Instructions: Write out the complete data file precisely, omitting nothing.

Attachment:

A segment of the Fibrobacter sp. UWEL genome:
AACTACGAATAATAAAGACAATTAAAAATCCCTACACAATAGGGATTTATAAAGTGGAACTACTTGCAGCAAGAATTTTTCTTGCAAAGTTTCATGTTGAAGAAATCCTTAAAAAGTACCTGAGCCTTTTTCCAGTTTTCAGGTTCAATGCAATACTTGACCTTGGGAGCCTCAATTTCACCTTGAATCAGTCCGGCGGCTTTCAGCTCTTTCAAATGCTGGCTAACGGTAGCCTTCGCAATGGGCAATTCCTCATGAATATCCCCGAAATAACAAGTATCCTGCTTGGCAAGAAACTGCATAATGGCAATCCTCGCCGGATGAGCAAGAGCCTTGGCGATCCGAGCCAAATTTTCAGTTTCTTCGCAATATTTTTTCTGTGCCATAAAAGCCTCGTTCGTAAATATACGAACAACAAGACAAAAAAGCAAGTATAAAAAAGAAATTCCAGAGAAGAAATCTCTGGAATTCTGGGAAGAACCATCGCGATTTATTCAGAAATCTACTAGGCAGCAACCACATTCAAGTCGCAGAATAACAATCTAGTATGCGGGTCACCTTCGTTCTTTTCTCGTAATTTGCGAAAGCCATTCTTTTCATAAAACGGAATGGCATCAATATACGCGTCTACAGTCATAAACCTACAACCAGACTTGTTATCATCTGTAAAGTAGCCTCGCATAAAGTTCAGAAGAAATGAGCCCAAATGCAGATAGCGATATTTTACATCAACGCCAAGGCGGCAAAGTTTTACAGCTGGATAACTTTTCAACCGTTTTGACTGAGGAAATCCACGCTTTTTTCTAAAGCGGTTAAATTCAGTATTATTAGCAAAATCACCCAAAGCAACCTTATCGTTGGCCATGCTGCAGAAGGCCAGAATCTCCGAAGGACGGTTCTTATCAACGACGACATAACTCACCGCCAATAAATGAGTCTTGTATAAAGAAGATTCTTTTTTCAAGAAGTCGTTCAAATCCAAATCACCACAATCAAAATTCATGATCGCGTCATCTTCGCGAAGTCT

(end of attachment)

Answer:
A segment of the Fibrobacter sp. UWEL genome:
AACTACGAATAATAAAGACAATTAAAAATCCCTACACAATAGGGATTTATAAAGTGGAACTACTTGCAGCAAGAATTTTTCTTGCAAAGTTTCATGTTGAAGAAATCCTTAAAAAGTACCTGAGCCTTTTTCCAGTTTTCAGGTTCAATGCAATACTTGACCTTGGGAGCCTCAATTTCACCTTGAATCAGTCCGGCGGCTTTCAGCTCTTTCAAATGCTGGCTAACGGTAGCCTTCGCAATGGGCAATTCCTCATGAATATCCCCGAAATAACAAGTATCCTGCTTGGCAAGAAACTGCATAATGGCAATCCTCGCCGGATGAGCAAGAGCCTTGGCGATCCGAGCCAAATTTTCAGTTTCTTCGCAATATTTTTTCTGTGCCATAAAAGCCTCGTTCGTAAATATACGAACAACAAGACAAAAAAGCAAGTATAAAAAAGAAATTCCAGAGAAGAAATCTCTGGAATTCTGGGAAGAACCATCGCGATTTATTCAGAAATCTACTAGGCAGCAACCACATTCAAGTCGCAGAATAACAATCTAGTATGCGGGTCACCTTCGTTCTTTTCTCGTAATTTGCGAAAGCCATTCTTTTCATAAAACGGAATGGCATCAATATACGCGTCTACAGTCATAAACCTACAACCAGACTTGTTATCATCTGTAAAGTAGCCTCGCATAAAGTTCAGAAGAAATGAGCCCAAATGCAGATAGCGATATTTTACATCAACGCCAAGGCGGCAAAGTTTTACAGCTGGATAACTTTTCAACCGTTTTGACTGAGGAAATCCACGCTTTTTTCTAAAGCGGTTAAATTCAGTATTATTAGCAAAATCACCCAAAGCAACCTTATCGTTGGCCATGCTGCAGAAGGCCAGAATCTCCGAAGGACGGTTCTTATCAACGACGACATAACTCACCGCCAATAAATGAGTCTTGTATAAAGAAGATTCTTTTTTCAAGAAGTCGTTCAAATCCAAATCACCACAATCAAAATTCATGATCGCGTCATCTTCGCGAAGTCT